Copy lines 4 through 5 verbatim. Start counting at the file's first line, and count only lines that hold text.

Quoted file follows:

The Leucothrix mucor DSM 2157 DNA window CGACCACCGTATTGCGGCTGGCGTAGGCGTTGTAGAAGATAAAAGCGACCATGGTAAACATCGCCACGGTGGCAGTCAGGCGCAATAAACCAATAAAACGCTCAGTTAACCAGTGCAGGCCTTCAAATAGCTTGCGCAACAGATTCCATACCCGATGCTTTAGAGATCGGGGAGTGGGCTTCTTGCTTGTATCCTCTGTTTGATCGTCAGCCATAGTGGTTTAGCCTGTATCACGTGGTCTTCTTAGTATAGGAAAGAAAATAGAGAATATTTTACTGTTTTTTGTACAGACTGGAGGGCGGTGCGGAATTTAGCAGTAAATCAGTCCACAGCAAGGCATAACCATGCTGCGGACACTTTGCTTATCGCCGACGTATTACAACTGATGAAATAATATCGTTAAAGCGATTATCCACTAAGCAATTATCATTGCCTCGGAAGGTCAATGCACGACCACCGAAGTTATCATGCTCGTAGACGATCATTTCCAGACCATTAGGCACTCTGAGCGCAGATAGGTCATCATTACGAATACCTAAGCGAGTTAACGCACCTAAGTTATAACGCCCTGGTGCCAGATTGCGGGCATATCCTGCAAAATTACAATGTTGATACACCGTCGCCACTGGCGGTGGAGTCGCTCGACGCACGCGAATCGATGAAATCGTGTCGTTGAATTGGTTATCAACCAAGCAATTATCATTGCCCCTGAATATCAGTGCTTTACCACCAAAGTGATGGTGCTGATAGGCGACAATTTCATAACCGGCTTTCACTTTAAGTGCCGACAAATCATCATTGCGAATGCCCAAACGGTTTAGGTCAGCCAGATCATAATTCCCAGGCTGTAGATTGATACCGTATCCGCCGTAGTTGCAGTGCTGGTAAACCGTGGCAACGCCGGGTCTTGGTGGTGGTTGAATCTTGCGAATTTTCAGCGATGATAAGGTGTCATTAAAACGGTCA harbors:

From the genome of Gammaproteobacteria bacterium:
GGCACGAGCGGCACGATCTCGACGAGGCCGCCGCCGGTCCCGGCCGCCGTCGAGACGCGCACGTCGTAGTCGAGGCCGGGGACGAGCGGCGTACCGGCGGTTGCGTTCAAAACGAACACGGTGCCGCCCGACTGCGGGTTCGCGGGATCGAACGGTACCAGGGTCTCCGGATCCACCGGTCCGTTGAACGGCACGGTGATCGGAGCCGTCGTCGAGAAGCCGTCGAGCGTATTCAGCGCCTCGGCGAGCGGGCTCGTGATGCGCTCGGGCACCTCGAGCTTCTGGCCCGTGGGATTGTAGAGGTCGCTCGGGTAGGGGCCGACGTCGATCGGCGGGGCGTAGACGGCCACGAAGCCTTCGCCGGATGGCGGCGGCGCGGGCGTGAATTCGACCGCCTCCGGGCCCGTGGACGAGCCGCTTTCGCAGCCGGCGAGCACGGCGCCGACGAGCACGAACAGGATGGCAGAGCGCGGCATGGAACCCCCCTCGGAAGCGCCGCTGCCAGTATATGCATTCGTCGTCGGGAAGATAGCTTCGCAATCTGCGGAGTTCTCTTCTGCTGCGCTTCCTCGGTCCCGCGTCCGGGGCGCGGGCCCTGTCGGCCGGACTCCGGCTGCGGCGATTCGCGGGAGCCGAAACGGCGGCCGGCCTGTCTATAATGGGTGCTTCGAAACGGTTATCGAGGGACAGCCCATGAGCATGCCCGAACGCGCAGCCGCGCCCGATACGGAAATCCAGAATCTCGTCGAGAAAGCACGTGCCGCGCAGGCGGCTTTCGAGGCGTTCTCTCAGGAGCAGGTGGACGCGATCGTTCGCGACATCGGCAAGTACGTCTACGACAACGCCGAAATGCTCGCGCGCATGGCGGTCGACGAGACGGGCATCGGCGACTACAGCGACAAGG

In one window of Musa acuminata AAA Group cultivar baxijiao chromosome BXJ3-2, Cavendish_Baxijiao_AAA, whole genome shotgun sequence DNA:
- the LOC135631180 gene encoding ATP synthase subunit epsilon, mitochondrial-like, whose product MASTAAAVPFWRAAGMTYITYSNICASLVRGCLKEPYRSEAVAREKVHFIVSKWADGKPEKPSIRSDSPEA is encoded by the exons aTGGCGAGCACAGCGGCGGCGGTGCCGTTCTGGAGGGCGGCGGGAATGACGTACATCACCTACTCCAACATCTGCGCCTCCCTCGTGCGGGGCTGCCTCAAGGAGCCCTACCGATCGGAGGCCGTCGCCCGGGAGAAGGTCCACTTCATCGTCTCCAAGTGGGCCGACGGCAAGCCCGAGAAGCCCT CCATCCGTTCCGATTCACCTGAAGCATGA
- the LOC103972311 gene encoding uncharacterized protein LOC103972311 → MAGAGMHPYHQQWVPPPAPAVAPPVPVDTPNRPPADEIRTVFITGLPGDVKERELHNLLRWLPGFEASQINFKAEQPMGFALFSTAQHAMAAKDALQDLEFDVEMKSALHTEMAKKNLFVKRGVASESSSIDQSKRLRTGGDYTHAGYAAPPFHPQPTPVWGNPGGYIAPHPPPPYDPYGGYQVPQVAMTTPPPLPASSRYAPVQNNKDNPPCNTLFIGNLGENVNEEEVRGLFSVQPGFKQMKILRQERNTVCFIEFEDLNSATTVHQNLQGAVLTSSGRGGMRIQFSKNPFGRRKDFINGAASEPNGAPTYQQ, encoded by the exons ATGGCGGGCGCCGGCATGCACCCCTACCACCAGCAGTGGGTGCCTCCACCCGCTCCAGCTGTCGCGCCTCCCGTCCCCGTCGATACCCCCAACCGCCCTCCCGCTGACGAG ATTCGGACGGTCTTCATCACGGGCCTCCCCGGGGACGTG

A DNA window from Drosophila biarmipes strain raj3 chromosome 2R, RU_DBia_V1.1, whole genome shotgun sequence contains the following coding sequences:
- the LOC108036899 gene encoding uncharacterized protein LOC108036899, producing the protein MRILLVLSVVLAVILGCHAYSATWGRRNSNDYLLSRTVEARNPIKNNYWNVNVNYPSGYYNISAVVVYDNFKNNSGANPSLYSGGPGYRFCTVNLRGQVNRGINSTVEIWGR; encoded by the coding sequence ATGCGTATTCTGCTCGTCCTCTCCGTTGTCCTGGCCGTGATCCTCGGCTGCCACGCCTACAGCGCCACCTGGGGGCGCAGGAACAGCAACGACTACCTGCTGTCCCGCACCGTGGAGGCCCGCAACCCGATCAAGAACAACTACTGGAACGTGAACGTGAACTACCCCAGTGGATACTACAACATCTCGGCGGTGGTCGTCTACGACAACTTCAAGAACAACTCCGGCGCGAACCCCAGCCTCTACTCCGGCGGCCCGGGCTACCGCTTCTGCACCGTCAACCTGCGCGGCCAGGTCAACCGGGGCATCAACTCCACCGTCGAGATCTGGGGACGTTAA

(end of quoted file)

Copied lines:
In one window of Musa acuminata AAA Group cultivar baxijiao chromosome BXJ3-2, Cavendish_Baxijiao_AAA, whole genome shotgun sequence DNA:
- the LOC135631180 gene encoding ATP synthase subunit epsilon, mitochondrial-like, whose product MASTAAAVPFWRAAGMTYITYSNICASLVRGCLKEPYRSEAVAREKVHFIVSKWADGKPEKPSIRSDSPEA is encoded by the exons aTGGCGAGCACAGCGGCGGCGGTGCCGTTCTGGAGGGCGGCGGGAATGACGTACATCACCTACTCCAACATCTGCGCCTCCCTCGTGCGGGGCTGCCTCAAGGAGCCCTACCGATCGGAGGCCGTCGCCCGGGAGAAGGTCCACTTCATCGTCTCCAAGTGGGCCGACGGCAAGCCCGAGAAGCCCT CCATCCGTTCCGATTCACCTGAAGCATGA